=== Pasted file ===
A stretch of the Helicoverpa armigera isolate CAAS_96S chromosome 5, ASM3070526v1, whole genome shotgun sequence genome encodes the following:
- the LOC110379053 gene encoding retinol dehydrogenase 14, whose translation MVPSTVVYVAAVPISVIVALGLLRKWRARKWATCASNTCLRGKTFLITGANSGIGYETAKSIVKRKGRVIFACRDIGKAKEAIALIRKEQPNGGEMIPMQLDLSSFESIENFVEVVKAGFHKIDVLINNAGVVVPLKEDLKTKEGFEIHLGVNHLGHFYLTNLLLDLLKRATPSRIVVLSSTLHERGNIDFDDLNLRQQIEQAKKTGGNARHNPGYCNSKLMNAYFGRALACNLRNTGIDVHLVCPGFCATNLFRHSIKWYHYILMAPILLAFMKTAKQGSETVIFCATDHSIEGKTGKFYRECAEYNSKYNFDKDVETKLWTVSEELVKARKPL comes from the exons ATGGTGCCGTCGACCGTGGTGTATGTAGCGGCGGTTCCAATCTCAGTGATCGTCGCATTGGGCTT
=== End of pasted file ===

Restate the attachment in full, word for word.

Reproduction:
A stretch of the Helicoverpa armigera isolate CAAS_96S chromosome 5, ASM3070526v1, whole genome shotgun sequence genome encodes the following:
- the LOC110379053 gene encoding retinol dehydrogenase 14, whose translation MVPSTVVYVAAVPISVIVALGLLRKWRARKWATCASNTCLRGKTFLITGANSGIGYETAKSIVKRKGRVIFACRDIGKAKEAIALIRKEQPNGGEMIPMQLDLSSFESIENFVEVVKAGFHKIDVLINNAGVVVPLKEDLKTKEGFEIHLGVNHLGHFYLTNLLLDLLKRATPSRIVVLSSTLHERGNIDFDDLNLRQQIEQAKKTGGNARHNPGYCNSKLMNAYFGRALACNLRNTGIDVHLVCPGFCATNLFRHSIKWYHYILMAPILLAFMKTAKQGSETVIFCATDHSIEGKTGKFYRECAEYNSKYNFDKDVETKLWTVSEELVKARKPL comes from the exons ATGGTGCCGTCGACCGTGGTGTATGTAGCGGCGGTTCCAATCTCAGTGATCGTCGCATTGGGCTT